Writing Prompts: Travel and Adventure
(What culture interests you the most?)
There are many places I’d like to see, speaking from a purely historic and/or scenic perspective. The reality, though, is that I’m never going to be a world traveler. I’m 74, a little late to be starting, and especially with my cranky old back to take into account.
But here’s another reality: Just about every culture that I’m interested in can be found right here in the USA!
For instance, I’ve always been fascinated by the Amish. We live maybe 1 1/2 hours from one Amish community, a lovely drive. We’ve stayed overnight in a B&B run and owned by a couple who are Mennonite Amish. We went to church with them, and were invited to enjoy a meal with them at one of the members’ farm. What a treat! We asked lots of questions, learned lots of things about their way of life, and we ate some of the best food you could find anywhere. All within two hours of home!
If we go north, we could land in New York City. There are SO many neighborhoods there! Irish, Polish, Ukrainian, Jewish, Chinese and more. You pick a culture you’d like to know more about, you can find people who will be happy to talk with you about food, customs, religious beliefs, and especially why they came to America.
Go back south toward the Blue Ridge and Appalachian mountains, and you’ll come across people whose lineage goes back to Scotland, England and Ireland. Some are not open to talking with strangers, but others are open and just as curious about you as you are about them. We took a dirt road nearly to the top of a mountain years ago, and met an older man who was digging along the roadside. He leaned on his shovel and talked with my husband for quite some time. We could hear kitchen noises coming from his cabin, but “his woman” never peeped out the window or the door. I love their music.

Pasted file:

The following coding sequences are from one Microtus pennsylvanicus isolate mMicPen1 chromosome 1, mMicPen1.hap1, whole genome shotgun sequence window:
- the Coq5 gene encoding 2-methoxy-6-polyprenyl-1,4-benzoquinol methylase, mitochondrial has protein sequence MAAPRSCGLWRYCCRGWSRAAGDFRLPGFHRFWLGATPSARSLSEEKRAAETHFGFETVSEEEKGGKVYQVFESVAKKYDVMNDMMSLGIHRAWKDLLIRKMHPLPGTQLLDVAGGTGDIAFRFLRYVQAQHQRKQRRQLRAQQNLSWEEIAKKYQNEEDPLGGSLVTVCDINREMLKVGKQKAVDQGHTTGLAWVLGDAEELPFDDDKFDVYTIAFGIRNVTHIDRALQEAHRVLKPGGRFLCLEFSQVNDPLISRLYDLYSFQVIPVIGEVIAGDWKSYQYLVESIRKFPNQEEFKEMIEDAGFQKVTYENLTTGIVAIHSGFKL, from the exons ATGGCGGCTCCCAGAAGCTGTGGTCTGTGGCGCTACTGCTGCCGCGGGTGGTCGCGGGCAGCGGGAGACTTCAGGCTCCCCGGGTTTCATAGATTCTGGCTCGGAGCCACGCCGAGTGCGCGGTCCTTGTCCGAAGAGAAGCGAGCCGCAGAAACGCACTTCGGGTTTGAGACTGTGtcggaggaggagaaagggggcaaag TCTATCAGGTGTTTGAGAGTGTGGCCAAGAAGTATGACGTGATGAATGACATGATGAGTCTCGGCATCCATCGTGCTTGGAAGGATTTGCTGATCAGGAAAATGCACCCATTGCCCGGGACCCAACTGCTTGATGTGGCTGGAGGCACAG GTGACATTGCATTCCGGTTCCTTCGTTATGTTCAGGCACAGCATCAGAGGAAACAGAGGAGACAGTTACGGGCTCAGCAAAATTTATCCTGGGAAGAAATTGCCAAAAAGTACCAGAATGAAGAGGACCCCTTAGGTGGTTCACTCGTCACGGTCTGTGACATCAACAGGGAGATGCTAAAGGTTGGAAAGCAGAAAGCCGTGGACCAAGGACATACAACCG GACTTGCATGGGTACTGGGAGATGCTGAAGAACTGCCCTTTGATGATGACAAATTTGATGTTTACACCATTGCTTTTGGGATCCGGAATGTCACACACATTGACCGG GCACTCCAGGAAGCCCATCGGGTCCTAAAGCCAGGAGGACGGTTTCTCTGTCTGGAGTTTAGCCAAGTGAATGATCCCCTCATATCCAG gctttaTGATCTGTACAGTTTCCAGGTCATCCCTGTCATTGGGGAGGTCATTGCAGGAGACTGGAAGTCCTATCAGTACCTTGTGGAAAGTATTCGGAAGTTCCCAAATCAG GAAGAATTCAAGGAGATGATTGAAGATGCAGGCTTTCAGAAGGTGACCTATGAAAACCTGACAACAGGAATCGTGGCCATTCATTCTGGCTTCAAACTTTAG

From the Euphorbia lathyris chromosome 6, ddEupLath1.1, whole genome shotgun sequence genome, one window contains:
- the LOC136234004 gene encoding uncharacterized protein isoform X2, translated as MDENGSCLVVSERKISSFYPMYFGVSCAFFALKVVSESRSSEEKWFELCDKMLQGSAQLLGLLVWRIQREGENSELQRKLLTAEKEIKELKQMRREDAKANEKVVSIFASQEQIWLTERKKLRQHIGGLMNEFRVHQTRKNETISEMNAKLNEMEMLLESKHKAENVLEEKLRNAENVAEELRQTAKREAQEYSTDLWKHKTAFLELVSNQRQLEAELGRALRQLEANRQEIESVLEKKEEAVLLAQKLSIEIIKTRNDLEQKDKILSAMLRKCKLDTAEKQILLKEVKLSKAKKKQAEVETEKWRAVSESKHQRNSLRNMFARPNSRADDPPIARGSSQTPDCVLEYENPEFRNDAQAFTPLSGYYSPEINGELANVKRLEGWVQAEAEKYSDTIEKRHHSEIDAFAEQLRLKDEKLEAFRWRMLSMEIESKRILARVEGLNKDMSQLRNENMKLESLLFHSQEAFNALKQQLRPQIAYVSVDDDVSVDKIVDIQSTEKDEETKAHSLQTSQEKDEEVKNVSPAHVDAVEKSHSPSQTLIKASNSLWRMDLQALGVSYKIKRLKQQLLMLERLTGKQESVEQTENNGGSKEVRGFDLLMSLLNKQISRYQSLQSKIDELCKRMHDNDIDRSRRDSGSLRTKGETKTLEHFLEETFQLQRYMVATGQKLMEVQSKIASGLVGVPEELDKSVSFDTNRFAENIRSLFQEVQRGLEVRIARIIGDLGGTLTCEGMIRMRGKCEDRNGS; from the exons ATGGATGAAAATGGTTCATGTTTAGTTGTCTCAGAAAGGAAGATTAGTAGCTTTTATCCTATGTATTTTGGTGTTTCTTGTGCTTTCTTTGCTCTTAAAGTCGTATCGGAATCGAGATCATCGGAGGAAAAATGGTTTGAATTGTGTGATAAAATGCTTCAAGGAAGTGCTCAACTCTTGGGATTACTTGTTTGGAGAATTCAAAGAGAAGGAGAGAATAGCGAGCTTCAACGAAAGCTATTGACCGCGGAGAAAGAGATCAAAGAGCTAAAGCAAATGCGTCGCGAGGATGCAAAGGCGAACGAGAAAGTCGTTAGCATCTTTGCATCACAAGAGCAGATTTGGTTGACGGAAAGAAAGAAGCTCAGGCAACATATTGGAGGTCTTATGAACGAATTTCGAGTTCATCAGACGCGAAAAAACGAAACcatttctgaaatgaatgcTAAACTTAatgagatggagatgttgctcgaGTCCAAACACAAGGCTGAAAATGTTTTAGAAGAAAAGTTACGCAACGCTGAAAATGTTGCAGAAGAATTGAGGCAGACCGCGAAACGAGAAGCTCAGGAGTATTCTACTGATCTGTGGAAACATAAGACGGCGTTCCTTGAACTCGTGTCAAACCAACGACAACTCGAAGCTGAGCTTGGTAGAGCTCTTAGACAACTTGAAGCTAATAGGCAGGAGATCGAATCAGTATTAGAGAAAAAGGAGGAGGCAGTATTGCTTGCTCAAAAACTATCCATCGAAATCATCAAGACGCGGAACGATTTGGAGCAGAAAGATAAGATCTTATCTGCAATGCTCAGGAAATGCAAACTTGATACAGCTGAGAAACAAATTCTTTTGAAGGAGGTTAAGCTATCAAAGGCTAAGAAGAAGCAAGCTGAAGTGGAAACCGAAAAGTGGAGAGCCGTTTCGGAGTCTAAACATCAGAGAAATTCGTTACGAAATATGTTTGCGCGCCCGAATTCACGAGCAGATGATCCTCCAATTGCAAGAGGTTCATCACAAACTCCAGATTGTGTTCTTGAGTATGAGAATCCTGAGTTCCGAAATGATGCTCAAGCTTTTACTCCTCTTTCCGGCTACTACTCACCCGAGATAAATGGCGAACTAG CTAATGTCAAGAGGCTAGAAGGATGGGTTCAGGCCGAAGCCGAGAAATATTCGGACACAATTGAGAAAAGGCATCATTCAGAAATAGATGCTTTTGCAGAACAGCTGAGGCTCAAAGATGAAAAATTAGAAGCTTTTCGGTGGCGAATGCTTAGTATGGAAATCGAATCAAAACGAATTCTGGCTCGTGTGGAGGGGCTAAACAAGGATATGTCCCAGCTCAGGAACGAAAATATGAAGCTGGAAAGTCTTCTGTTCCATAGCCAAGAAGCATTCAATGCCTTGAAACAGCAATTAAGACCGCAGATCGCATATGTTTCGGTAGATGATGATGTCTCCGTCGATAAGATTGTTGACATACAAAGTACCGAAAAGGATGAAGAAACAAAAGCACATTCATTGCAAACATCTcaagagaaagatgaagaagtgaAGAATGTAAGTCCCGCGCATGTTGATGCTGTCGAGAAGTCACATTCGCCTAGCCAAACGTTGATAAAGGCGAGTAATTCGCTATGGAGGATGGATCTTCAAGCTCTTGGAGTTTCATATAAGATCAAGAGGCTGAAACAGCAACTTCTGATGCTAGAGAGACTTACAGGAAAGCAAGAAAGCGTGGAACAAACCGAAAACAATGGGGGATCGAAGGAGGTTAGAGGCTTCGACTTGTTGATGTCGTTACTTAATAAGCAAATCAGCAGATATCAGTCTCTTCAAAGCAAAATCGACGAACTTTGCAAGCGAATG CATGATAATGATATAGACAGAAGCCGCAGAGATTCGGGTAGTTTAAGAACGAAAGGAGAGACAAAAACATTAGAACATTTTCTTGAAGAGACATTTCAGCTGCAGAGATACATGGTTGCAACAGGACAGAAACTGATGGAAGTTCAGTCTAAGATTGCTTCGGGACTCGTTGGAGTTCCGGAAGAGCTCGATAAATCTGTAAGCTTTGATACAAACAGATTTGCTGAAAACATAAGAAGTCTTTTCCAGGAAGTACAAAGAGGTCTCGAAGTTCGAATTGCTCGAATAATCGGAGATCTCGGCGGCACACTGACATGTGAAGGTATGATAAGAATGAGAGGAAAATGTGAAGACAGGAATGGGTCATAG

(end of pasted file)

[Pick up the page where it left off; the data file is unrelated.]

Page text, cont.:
If you go farther south, you could land in New Orleans. There, you could meet descendants of the original Cajuns, whose cooking is wonderful. Some of them live right over the water, literally–cabins built on stilts. You would also meet descendants of slaves, all over the South, as well as north, east west–you can find communities that have been created by those who went west on wagon trains, or just stayed on the plantations on which they were born, making a living, just barely. Many became sharecroppers, always a risky business. Lots to learn from all of them, if they’ve been told about their ancestry.
And speaking of west, you can meet some of the most laid-back people ever in Colorado, Wyoming, Montana, Idaho. Lots of the people out West have lineages back to Norway and Sweden, and have ancestors who came to America to farm because they’d heard about the rich soil and that land was literally dirt cheap. Some of them may have started in Michigan, Wisconsin, Minnesota and Iowa. Of course, you also have Indian reservations out West, and you can learn a lot of history from those who have ancestry that extends back into the mists of time.
You may say, “Well, what about. . . . . . ” and list a whole bunch of places I haven’t mentioned. America is truly a melting pot, and we have a wealth of cultures right here, if we want to go looking and are willing to try to get people to talk with us. Generally, we have found that if you are genuine in your interest, people will respond well and you can leave with a whole new understanding of what makes up this great nation.
I don’t have to travel the world to learn about culture. I just have to open my eyes and my heart and take a good look at my own country to find a wealth of knowledge that is different from my own.